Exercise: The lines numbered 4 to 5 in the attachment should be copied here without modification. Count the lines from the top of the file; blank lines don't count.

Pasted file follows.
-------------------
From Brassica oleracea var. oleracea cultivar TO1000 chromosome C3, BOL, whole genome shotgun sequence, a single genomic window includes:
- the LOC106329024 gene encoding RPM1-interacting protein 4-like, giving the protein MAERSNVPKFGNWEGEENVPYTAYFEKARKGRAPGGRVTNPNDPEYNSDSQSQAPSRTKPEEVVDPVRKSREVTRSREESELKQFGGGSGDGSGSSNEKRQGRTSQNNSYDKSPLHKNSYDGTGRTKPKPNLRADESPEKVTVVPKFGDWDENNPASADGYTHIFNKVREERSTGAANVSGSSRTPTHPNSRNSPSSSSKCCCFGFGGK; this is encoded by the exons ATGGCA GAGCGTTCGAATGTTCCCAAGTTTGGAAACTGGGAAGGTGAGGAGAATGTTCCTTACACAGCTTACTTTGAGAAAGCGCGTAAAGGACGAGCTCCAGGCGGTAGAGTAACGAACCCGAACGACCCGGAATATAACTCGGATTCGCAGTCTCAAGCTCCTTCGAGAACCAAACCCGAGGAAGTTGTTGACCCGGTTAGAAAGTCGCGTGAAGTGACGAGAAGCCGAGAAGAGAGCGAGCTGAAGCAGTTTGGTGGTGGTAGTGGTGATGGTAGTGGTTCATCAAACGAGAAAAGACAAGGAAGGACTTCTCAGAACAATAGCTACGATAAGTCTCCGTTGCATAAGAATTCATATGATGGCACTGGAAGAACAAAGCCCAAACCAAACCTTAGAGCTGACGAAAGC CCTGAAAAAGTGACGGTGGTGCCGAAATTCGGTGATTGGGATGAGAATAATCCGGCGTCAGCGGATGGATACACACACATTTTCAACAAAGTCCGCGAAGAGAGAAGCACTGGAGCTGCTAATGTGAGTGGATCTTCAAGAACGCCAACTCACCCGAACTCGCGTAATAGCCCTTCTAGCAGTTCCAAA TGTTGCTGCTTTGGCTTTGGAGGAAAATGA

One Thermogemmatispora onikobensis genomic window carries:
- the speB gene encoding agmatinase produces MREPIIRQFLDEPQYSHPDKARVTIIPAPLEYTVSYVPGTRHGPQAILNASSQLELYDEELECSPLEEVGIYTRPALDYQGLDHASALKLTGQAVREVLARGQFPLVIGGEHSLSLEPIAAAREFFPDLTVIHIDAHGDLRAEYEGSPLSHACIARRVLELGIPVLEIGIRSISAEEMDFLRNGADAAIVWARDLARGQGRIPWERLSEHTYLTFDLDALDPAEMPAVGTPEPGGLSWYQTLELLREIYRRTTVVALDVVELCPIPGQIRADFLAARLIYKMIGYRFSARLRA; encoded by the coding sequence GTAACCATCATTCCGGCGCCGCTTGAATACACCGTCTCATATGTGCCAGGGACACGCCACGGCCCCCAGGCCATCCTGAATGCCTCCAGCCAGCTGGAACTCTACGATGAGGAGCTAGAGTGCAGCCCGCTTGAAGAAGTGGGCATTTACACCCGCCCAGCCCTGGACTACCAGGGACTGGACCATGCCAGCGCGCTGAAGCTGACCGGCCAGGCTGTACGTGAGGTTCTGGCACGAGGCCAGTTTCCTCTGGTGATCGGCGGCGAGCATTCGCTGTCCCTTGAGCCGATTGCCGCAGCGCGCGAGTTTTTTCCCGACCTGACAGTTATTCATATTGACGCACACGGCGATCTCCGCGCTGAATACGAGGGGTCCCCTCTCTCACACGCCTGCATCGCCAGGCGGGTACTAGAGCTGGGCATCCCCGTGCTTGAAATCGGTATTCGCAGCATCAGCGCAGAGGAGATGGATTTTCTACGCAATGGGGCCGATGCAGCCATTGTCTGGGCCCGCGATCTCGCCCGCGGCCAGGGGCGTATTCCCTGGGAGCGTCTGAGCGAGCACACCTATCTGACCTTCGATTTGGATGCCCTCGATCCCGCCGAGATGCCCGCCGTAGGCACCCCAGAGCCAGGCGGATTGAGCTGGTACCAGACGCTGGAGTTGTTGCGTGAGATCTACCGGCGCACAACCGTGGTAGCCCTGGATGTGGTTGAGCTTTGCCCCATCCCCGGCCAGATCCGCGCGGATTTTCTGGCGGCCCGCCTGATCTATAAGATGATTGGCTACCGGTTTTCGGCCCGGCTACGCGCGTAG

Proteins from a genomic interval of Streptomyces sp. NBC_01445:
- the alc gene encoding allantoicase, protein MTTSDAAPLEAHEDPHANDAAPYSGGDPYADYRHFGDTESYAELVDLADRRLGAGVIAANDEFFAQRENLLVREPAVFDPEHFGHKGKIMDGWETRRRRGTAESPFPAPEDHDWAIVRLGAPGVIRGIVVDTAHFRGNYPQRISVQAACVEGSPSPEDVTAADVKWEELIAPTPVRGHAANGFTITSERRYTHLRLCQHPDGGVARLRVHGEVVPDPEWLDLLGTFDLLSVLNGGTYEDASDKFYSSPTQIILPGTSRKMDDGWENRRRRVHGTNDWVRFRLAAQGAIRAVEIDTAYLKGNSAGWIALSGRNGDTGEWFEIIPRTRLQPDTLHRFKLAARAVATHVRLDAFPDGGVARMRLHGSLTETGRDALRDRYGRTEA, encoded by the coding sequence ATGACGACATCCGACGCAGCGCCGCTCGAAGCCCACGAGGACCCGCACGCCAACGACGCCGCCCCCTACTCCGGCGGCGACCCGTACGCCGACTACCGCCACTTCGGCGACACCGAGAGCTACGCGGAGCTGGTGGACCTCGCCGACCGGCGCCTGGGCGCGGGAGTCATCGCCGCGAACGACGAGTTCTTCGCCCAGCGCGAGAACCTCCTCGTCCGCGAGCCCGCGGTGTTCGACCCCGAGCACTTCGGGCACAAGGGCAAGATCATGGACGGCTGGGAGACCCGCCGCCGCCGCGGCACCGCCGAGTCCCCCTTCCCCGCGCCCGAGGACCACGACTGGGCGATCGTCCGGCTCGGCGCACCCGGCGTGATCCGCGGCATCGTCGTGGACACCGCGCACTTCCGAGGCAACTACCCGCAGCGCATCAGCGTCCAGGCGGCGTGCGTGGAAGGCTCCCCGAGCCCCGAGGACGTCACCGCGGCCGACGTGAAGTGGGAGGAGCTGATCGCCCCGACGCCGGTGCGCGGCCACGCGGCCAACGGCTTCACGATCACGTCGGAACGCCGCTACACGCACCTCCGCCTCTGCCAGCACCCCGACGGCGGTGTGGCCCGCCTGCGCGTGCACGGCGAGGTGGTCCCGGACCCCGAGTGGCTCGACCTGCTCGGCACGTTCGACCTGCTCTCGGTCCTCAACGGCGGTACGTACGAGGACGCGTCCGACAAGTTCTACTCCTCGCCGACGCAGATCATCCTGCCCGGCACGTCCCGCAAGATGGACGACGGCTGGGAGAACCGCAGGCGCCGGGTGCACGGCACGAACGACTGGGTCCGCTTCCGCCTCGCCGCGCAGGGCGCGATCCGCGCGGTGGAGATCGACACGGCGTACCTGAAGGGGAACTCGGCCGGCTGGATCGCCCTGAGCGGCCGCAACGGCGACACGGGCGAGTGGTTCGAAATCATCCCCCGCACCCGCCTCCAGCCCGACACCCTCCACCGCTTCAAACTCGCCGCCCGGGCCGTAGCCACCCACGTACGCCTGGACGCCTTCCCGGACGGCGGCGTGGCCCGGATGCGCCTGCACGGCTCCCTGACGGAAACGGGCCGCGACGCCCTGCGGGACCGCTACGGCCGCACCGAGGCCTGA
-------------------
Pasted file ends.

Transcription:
- the speB gene encoding agmatinase produces MREPIIRQFLDEPQYSHPDKARVTIIPAPLEYTVSYVPGTRHGPQAILNASSQLELYDEELECSPLEEVGIYTRPALDYQGLDHASALKLTGQAVREVLARGQFPLVIGGEHSLSLEPIAAAREFFPDLTVIHIDAHGDLRAEYEGSPLSHACIARRVLELGIPVLEIGIRSISAEEMDFLRNGADAAIVWARDLARGQGRIPWERLSEHTYLTFDLDALDPAEMPAVGTPEPGGLSWYQTLELLREIYRRTTVVALDVVELCPIPGQIRADFLAARLIYKMIGYRFSARLRA; encoded by the coding sequence GTAACCATCATTCCGGCGCCGCTTGAATACACCGTCTCATATGTGCCAGGGACACGCCACGGCCCCCAGGCCATCCTGAATGCCTCCAGCCAGCTGGAACTCTACGATGAGGAGCTAGAGTGCAGCCCGCTTGAAGAAGTGGGCATTTACACCCGCCCAGCCCTGGACTACCAGGGACTGGACCATGCCAGCGCGCTGAAGCTGACCGGCCAGGCTGTACGTGAGGTTCTGGCACGAGGCCAGTTTCCTCTGGTGATCGGCGGCGAGCATTCGCTGTCCCTTGAGCCGATTGCCGCAGCGCGCGAGTTTTTTCCCGACCTGACAGTTATTCATATTGACGCACACGGCGATCTCCGCGCTGAATACGAGGGGTCCCCTCTCTCACACGCCTGCATCGCCAGGCGGGTACTAGAGCTGGGCATCCCCGTGCTTGAAATCGGTATTCGCAGCATCAGCGCAGAGGAGATGGATTTTCTACGCAATGGGGCCGATGCAGCCATTGTCTGGGCCCGCGATCTCGCCCGCGGCCAGGGGCGTATTCCCTGGGAGCGTCTGAGCGAGCACACCTATCTGACCTTCGATTTGGATGCCCTCGATCCCGCCGAGATGCCCGCCGTAGGCACCCCAGAGCCAGGCGGATTGAGCTGGTACCAGACGCTGGAGTTGTTGCGTGAGATCTACCGGCGCACAACCGTGGTAGCCCTGGATGTGGTTGAGCTTTGCCCCATCCCCGGCCAGATCCGCGCGGATTTTCTGGCGGCCCGCCTGATCTATAAGATGATTGGCTACCGGTTTTCGGCCCGGCTACGCGCGTAG

Proteins from a genomic interval of Streptomyces sp. NBC_01445: